My daughter and I went ice skating last week. After a few shaky times around the rink, she got into a zone and didn’t want me anywhere near her. “I got it mommy, I got it,” she said. I’m pretty used to that by now, so obliged and stayed a few feet behind her. Once more around and I noticed that she seemed to hop every few feet or so. First, I thought she was just trying not to fall because her arms were out to the side. Then I realized what she was doing—she was trying to do a JUMP! “Did you see me, mommy?! Did you see my jump?!” After going ice skating a handful of times, she is confident enough to attempt a jump?! Maybe a little too confident.
Little Miss Independent thinks she is the best singer, reader, swimmer, dancer, roller coaster rider and now I can add ice skater to the list. Before she gets in the pool, we have to have a conversation about her staying away from the deep in and the diving board. “But mom, trust me, I can do it,” she says. When we watch American Idol or X Factor auditions I hear, “If they heard me sing, I would go all the way!” “Who’s the best reader in your class,” I ask. She proudly answers, “I am!”
Don’t get me wrong—I’m not complaining. As I help Journey form her self-identity, I’ve done my best to encourage her to do her best at everything and to believe that she can do anything. She is extremely outgoing, fiercely independent, and quite the conversationalist. She’s had a few challenges with body image (read Challenging Unrealistic Images of Beauty), but we are working on it. The last thing I want to do is tell her she can’t do something.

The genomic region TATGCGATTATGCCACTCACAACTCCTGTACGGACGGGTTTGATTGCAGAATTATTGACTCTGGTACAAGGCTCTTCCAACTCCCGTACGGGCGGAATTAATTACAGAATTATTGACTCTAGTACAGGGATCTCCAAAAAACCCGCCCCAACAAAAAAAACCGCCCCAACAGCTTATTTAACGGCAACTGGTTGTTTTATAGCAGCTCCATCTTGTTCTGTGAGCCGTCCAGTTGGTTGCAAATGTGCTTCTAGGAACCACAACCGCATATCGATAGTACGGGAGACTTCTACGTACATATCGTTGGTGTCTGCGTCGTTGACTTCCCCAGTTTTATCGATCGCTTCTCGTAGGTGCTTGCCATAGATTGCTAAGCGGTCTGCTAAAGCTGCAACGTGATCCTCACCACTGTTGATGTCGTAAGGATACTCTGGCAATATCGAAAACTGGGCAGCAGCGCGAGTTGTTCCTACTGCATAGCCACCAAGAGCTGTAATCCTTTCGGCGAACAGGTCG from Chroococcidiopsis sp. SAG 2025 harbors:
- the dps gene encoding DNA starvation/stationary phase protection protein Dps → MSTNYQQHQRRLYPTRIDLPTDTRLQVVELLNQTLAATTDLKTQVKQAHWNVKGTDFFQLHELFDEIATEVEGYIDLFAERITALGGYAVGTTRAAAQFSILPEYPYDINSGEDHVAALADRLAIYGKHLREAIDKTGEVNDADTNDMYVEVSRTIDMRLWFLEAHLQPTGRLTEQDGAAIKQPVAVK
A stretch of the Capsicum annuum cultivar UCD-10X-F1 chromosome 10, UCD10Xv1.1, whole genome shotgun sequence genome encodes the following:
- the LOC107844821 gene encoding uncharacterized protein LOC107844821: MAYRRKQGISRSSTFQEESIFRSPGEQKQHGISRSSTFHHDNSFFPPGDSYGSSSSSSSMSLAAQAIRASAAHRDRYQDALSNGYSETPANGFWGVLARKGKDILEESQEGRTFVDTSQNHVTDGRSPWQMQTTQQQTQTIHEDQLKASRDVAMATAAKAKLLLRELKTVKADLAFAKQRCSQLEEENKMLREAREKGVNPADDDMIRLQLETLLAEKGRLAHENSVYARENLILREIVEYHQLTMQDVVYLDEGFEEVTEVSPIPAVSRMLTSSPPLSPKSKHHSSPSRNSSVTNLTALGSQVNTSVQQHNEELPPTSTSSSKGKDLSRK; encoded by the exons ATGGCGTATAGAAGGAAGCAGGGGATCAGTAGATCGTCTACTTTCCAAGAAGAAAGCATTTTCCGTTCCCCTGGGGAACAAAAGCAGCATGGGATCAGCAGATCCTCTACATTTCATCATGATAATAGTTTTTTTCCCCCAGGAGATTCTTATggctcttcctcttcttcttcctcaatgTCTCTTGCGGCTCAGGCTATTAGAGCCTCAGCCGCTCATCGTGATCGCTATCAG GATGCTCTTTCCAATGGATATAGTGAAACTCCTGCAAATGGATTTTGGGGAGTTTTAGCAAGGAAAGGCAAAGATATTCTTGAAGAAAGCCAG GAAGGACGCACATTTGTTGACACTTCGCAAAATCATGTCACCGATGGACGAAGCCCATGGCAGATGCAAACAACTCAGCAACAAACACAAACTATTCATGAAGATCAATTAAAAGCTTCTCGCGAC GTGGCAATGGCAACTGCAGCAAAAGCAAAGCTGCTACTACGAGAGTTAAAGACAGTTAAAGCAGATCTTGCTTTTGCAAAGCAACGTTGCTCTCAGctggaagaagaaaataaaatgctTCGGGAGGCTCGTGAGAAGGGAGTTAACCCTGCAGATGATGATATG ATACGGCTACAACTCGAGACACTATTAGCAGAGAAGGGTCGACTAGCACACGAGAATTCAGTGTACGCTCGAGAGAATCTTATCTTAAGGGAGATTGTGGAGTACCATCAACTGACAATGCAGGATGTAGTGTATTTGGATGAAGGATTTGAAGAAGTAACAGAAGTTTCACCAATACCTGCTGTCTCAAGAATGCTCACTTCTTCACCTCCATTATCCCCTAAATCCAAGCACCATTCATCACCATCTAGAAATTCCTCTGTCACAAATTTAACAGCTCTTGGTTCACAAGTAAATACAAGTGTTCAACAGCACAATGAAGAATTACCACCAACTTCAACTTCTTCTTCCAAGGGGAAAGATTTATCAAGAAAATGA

But as she gets older that fearless attitude can be dangerous. What if she goes in the deep end and can’t swim back? What if next time she tries to do a spin on the ice and hits her head or breaks a leg? I’m having a hard time trying to figure out how to strike the balance between encouraging her and keeping her grounded in reality. I don’t want to be the parent at the American Idol auditions encouraging my child as she heads in to see the judges knowing damn well that she can’t sing (read When Keeping It Real Goes Wrong). But I also don’t want to be the parent always pointing out her limitations.
Maybe the best course of action is no action at all. Maybe it’s best to let her fearless attitude soar. Maybe my role is to support her through achievements and disappointments that will naturally reveal her true strengths and weaknesses. Or maybe I’ll be one of those parents at American Idol after all—with the rest of the parents and a better understanding of how we got there.